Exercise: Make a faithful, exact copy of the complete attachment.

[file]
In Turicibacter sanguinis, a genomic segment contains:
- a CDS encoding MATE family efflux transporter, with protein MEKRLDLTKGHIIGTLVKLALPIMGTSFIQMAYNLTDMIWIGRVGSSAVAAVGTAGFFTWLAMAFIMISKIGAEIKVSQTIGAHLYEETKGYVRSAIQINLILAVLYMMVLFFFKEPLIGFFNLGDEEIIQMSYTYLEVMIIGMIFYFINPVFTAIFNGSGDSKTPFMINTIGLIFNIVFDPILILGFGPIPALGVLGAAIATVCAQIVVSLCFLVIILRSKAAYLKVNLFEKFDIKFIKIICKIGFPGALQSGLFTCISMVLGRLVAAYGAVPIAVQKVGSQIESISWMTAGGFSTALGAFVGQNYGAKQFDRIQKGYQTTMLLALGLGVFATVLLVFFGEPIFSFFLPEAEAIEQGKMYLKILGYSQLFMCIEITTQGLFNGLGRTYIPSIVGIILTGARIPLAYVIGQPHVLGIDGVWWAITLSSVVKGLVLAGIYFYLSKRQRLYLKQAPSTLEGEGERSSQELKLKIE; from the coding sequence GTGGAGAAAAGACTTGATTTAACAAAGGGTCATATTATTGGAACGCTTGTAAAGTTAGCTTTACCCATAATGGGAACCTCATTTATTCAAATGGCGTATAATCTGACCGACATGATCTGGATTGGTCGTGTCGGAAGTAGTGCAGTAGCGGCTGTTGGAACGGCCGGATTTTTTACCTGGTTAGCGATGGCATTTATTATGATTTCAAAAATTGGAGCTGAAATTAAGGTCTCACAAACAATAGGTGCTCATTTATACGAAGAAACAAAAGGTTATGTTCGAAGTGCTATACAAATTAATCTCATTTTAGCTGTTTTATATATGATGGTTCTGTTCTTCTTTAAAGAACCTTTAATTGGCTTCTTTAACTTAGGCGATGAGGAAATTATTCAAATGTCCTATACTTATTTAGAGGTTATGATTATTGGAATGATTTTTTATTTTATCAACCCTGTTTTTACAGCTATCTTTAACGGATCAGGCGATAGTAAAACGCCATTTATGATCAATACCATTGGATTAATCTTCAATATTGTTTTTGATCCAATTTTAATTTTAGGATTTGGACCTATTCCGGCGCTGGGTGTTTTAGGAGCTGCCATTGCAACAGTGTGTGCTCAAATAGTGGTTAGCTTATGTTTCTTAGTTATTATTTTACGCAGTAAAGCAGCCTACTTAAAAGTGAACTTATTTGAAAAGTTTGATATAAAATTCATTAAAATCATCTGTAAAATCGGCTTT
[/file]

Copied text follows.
In Turicibacter sanguinis, a genomic segment contains:
- a CDS encoding MATE family efflux transporter, with protein MEKRLDLTKGHIIGTLVKLALPIMGTSFIQMAYNLTDMIWIGRVGSSAVAAVGTAGFFTWLAMAFIMISKIGAEIKVSQTIGAHLYEETKGYVRSAIQINLILAVLYMMVLFFFKEPLIGFFNLGDEEIIQMSYTYLEVMIIGMIFYFINPVFTAIFNGSGDSKTPFMINTIGLIFNIVFDPILILGFGPIPALGVLGAAIATVCAQIVVSLCFLVIILRSKAAYLKVNLFEKFDIKFIKIICKIGFPGALQSGLFTCISMVLGRLVAAYGAVPIAVQKVGSQIESISWMTAGGFSTALGAFVGQNYGAKQFDRIQKGYQTTMLLALGLGVFATVLLVFFGEPIFSFFLPEAEAIEQGKMYLKILGYSQLFMCIEITTQGLFNGLGRTYIPSIVGIILTGARIPLAYVIGQPHVLGIDGVWWAITLSSVVKGLVLAGIYFYLSKRQRLYLKQAPSTLEGEGERSSQELKLKIE; from the coding sequence GTGGAGAAAAGACTTGATTTAACAAAGGGTCATATTATTGGAACGCTTGTAAAGTTAGCTTTACCCATAATGGGAACCTCATTTATTCAAATGGCGTATAATCTGACCGACATGATCTGGATTGGTCGTGTCGGAAGTAGTGCAGTAGCGGCTGTTGGAACGGCCGGATTTTTTACCTGGTTAGCGATGGCATTTATTATGATTTCAAAAATTGGAGCTGAAATTAAGGTCTCACAAACAATAGGTGCTCATTTATACGAAGAAACAAAAGGTTATGTTCGAAGTGCTATACAAATTAATCTCATTTTAGCTGTTTTATATATGATGGTTCTGTTCTTCTTTAAAGAACCTTTAATTGGCTTCTTTAACTTAGGCGATGAGGAAATTATTCAAATGTCCTATACTTATTTAGAGGTTATGATTATTGGAATGATTTTTTATTTTATCAACCCTGTTTTTACAGCTATCTTTAACGGATCAGGCGATAGTAAAACGCCATTTATGATCAATACCATTGGATTAATCTTCAATATTGTTTTTGATCCAATTTTAATTTTAGGATTTGGACCTATTCCGGCGCTGGGTGTTTTAGGAGCTGCCATTGCAACAGTGTGTGCTCAAATAGTGGTTAGCTTATGTTTCTTAGTTATTATTTTACGCAGTAAAGCAGCCTACTTAAAAGTGAACTTATTTGAAAAGTTTGATATAAAATTCATTAAAATCATCTGTAAAATCGGCTTT